Perfect Roast Chicken
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Perfect roast chicken with juicy tender meat all around and addicting crispy skin is easier than you may think! Let me share my tips and tricks for roasting a perfect chicken every time.
Nothing screams comfort food like a roast chicken. Even though a roast chicken wasn’t a part of my childhood, it quickly became one of my favorites since I moved to America.
I’ve avoided roasting a whole chicken for very long time. I don’t know why, but it seemed so intimidating!
But since my mother-in-law raises chickens on the ranch and supplies all of our chicken needs (I know, she’s pretty awesome!), I had to push through my resistance and learn to roast a whole chicken.
And guess what? It turns out it’s not all that difficult after all!
Now, a perfectly roasted chicken is one of my favorite comfort foods and it’s a family favorite dish!! My youngest son, George, is a huge fan of drumstick. And my older son, Grant, is obsessed with crispy skin!
Today, I’m going to share with you my tips and tricks for the juiciest chicken you’ll ever make!
INGREDIENTS FOR CRISPY ROAST CHICKEN
When it comes to roast chicken, you can season it however your heart desires. Roast chicken is such a versatile dish. You can keep it simple for a casual family dinner, or dress it up for a company.
Today, I’m keeping it simple with just olive oil, salt and salt-free chicken seasoning. And because I had some fresh rosemary, I’m throwing it in as well along with a head of garlic. It’s going to be so aromatic!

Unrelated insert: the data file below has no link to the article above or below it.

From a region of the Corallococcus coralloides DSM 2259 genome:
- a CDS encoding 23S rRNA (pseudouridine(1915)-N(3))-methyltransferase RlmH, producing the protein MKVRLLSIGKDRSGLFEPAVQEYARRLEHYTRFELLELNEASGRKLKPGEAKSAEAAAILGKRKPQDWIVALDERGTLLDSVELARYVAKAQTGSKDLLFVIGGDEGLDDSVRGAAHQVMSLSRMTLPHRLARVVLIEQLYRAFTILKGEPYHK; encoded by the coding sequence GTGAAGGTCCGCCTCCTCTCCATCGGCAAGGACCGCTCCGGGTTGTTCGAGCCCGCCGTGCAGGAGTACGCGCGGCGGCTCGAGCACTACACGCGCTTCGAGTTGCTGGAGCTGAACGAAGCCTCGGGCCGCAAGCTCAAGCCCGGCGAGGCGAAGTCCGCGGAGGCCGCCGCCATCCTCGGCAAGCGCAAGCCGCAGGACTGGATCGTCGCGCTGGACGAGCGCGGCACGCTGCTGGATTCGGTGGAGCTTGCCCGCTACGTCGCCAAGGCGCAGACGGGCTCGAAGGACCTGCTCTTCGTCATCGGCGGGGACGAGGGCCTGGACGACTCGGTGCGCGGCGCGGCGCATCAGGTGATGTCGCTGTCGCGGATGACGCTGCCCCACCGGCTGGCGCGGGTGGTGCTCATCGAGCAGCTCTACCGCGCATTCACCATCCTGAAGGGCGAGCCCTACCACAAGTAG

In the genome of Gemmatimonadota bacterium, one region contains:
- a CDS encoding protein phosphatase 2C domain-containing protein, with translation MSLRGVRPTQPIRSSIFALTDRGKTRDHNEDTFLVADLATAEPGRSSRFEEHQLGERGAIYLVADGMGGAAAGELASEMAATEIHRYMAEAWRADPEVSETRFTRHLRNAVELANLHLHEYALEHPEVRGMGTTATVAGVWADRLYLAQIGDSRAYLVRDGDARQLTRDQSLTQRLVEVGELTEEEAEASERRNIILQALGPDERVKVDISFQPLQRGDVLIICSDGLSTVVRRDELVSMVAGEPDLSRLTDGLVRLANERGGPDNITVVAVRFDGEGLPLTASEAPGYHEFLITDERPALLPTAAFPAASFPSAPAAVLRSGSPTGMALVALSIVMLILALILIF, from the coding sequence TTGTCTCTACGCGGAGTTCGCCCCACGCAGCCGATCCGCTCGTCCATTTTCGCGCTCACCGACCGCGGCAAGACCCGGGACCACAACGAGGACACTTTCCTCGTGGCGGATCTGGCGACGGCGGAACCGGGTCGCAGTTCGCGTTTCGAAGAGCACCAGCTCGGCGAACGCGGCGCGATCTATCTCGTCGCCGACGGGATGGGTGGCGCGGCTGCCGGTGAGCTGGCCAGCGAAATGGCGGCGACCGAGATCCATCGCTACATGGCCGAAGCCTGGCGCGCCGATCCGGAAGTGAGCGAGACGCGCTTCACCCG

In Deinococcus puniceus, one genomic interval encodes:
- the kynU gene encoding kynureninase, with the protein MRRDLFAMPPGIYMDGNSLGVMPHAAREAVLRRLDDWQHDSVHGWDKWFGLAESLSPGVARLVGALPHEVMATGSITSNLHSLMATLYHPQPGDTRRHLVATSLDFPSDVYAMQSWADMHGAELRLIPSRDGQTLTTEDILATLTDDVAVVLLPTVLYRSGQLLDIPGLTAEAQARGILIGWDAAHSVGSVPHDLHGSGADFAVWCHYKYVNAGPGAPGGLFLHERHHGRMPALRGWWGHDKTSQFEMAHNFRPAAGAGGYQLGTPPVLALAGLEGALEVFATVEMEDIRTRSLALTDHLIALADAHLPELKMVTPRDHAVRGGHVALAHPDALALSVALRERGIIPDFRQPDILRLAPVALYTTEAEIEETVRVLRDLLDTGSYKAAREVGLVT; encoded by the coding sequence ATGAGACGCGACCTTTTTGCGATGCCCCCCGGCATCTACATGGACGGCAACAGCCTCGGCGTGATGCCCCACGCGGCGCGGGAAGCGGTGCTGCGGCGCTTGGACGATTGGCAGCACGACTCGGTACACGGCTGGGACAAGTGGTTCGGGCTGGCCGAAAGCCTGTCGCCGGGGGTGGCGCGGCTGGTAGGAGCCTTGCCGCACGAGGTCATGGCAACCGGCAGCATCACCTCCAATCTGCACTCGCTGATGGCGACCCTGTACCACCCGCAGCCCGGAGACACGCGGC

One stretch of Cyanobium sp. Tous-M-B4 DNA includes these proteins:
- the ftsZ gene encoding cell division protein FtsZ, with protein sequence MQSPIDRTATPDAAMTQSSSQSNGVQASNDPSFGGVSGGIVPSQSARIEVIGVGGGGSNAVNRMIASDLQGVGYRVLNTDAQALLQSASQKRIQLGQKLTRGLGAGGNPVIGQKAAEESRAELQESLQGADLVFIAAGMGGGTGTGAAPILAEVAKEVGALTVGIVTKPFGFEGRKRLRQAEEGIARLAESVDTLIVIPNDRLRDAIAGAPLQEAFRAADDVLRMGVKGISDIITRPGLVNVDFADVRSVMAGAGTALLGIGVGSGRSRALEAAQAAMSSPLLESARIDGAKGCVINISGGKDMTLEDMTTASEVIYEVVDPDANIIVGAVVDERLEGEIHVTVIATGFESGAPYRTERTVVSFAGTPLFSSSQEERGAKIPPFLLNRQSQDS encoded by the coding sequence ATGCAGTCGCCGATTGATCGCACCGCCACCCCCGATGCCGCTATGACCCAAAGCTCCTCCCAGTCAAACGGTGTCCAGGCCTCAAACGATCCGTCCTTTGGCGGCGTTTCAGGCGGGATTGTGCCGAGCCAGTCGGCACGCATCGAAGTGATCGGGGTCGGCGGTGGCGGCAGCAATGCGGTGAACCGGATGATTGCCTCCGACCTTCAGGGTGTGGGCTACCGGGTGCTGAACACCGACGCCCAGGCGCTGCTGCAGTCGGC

TIP: I prefer salt-free seasoning, because I can control the amount of salt.
As for vegetables, I love adding root vegetables. As you may have suspected, carrots and potatoes are the most common sides to cook with the chicken.
They absorb all the delicious juices from the chicken while roasting and it’s just so easy!
HOW TO MAKE THE PERFECT ROAST CHICKEN
The tricky part of roasting a whole chicken is to cook the whole bird evenly without overcooking the breast. And by the time chicken thighs cook perfectly, chicken breasts tend to dry out.
To solve this problem, we’re cooking the chicken breast side down for the first 30 minutes. Then we’ll flip it over, add vegetables and continue roasting until the entire bird is cooked through!
- Step 1. Prepare the chicken by thoroughly drying it with paper towels. Oil the entire bird and evenly sprinkle the seasoning all over, including the cavities. Finally, tie the legs with a kitchen twine.
- Step 2. Place the chicken breast side down on a baking dish, lined with a small piece of parchment paper. This will prevent the breast skin from sticking to the pan. Roast the chicken in a preheated oven at 400°F for 30 minutes.
- Step 3. Using a pair of kitchen tongs, carefully flip the chicken breast side up and add vegetables. And continue roasting until the chicken is cooked through.
- Step 4. Once the chicken is cooked through, take it out of the oven, loosely cover it with a foil and rest for at least 15 minutes before serving.
TIP: Oil/butter and seasoning doesn’t stick well onto a wet skin. So make sure to dry the chicken well with paper towels before applying oil and seasoning.
TIP: To check the doneness of the chicken, insert a meat thermometer (this Thermapen Mk4 is my favorite! <- affiliate link) into the deepest part of breast and thighs. Internal temperature for chicken breast should be at least 165°F, and for thighs – 175°F.
It’s ok if the thigh meat registers way over 175°F. Dark meats are pretty forgiving, and they don’t dry out as much as chicken breast.
FAQ ABOUT PERFECT ROAST CHICKEN
Now let me answer some of your burning questions about roasting a perfect chicken.